Eye was known to live here from 1832 to 1843, when he left to go
back to Sault St. Marie.
Father Lucien Galtier is credited with saving the city from the
fate of being named Pigs Eye. He was a missionary who promoted
the name St. Paul, after his favorite patron saint. In 1841, the
name was officially changed to St. Paul. In 1849 Minnesota was
named a territory, and St. Paul was designated the capitol. It
was incorporated as a city in 1854, when the official city seal
The Twin Cities were separated by just a few miles of river, but
St. Paul was the furthest point north on the Mississippi that
big river cargo boats could navigate. This is one reason that
the two cities stayed distinct. Today, there are three locks
that enable travel upriver to Minneapolis, but the trip is still
time-consuming for such a short distance.
The Famous Sioux uprising of 1862 (the Dakota were known by the French
as Sioux, which was not a very complimentary name) sealed the fate
of the Dakota. When the U.S. Army failed to provide foodstuff to the
Native Americans, as they were bound to do by the treaty which granted
the land to the Army, the Dakota went on a vindictive spree. The Chief,
Little Crow, was unable to stop his hungry warriors from taking what
they wanted from the settlers, killing many of the settlers in the
process. Colonel Henry T. Sibley, commander of the Fort and later
the first governor of Minnesota, rounded up 2,000 Dakota and put them
on trial. They were sentenced to death. Most of the sentences were
commuted by President Lincoln, but in December of 1862, 38 Dakota
were hanged in Hastings, Minnesota at a public gallows. The Dakota
were now spread far and wide and had lost their community and cohesiveness.
Today, there are only about 2,000 left in the tribe, which owns Mystic
Lake Casino. The remaining members enjoy prosperity and security from
their gaming industry.
The area enjoyed peace and growing prosperity for the white
settlers in the years to follow. They plowed up the prairie and
tamed the grasses that had grown up to six feet tall. The towns
of Minneapolis and St. Paul continued to thrive, and in their
growth, came ever closer to one another. The vision of James J.
Hill, who built the Great Northern railroad from the Twin Cities
to Winnipeg in Canada, as well as the Stone Arch Bridge in
Minneapolis and his great mansion in St. Paul, helped move the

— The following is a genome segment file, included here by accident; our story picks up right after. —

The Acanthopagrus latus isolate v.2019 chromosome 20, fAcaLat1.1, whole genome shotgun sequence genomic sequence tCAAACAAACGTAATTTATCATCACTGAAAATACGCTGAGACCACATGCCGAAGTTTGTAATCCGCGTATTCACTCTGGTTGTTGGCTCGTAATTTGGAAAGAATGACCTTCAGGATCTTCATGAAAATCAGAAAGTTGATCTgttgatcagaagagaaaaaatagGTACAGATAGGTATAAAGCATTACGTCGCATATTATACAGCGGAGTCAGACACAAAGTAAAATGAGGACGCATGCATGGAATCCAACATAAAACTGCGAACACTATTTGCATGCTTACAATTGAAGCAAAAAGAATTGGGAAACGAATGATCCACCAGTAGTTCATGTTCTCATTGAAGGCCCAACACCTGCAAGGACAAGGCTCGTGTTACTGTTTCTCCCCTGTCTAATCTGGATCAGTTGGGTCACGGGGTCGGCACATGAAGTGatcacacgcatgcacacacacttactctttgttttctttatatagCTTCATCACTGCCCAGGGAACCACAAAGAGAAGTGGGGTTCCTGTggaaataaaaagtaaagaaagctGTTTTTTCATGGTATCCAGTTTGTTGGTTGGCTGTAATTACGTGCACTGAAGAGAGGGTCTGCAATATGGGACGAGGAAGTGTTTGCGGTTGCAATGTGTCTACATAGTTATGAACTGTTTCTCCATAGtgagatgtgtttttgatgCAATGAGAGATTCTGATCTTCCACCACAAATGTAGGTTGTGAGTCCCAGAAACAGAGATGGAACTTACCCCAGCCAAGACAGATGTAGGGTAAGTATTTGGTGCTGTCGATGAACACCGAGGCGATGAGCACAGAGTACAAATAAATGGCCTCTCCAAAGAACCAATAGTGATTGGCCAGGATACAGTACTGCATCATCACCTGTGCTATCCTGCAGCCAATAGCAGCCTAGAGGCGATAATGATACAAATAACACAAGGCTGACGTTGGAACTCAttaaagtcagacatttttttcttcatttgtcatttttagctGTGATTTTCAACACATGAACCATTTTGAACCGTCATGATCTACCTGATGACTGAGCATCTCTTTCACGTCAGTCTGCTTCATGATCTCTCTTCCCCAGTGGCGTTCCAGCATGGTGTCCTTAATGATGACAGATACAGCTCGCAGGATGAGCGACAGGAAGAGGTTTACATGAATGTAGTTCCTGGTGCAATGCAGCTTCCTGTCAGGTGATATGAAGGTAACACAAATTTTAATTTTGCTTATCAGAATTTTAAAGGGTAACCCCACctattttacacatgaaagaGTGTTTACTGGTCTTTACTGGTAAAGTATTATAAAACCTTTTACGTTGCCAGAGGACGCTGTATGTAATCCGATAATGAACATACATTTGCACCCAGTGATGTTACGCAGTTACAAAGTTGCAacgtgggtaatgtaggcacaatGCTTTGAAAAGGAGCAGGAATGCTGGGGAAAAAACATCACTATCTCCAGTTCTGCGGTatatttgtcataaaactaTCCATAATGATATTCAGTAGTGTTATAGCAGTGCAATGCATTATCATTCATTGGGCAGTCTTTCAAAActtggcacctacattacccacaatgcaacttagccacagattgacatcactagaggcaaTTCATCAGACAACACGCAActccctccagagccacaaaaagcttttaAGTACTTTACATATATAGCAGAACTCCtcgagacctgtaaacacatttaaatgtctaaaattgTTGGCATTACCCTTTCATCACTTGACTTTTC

area ahead of the times.
The 1920s showed St. Paul a different story. The Roaring Twenties
was the era of gangsters, and many of them from Chicago fled northward
to escape the law. The lawmakers in St. Paul decided they could stay
here but only if they did not break any further laws. Well, apparently
clemency lost its allure after some time, because the gangsters became
active in the area and corruption of public officials followed. The
old federal courthouse, now called The Landmark Center, was home to
several of the gangster types for short periods of time.
Hubert H. Humphrey, for whom the Metrodome is named, rose to
political prominence as he fought the corruption that had
started with the gangsters. He was first Minneapolis City
Attorney, then mayor of Minneapolis, then a Senator, and finally
was Vice President under President Johnson. Another Minnesotan
rose to the second highest office in the land, Walter Mondale
under President Jimmy Carter.
Of course, the most famous politician in Minnesota today is the
current governor, Governor Jesse Ventura. Again, Minnesota was
put on the map as an innovative forward-thinking political
climate when Jesse Ventura beat out two main party candidates
(sons of our two former Vice Presidents, by the way) to win on
the Reform Party ticket. He thus became the highest-ranking
Reform Party member in the country. The former professional
wrestler entered the race after a large surplus was announced in
the states budget, and he vowed to give the money back to the
people. He made good on that promise, and another surplus is
L. A. Smith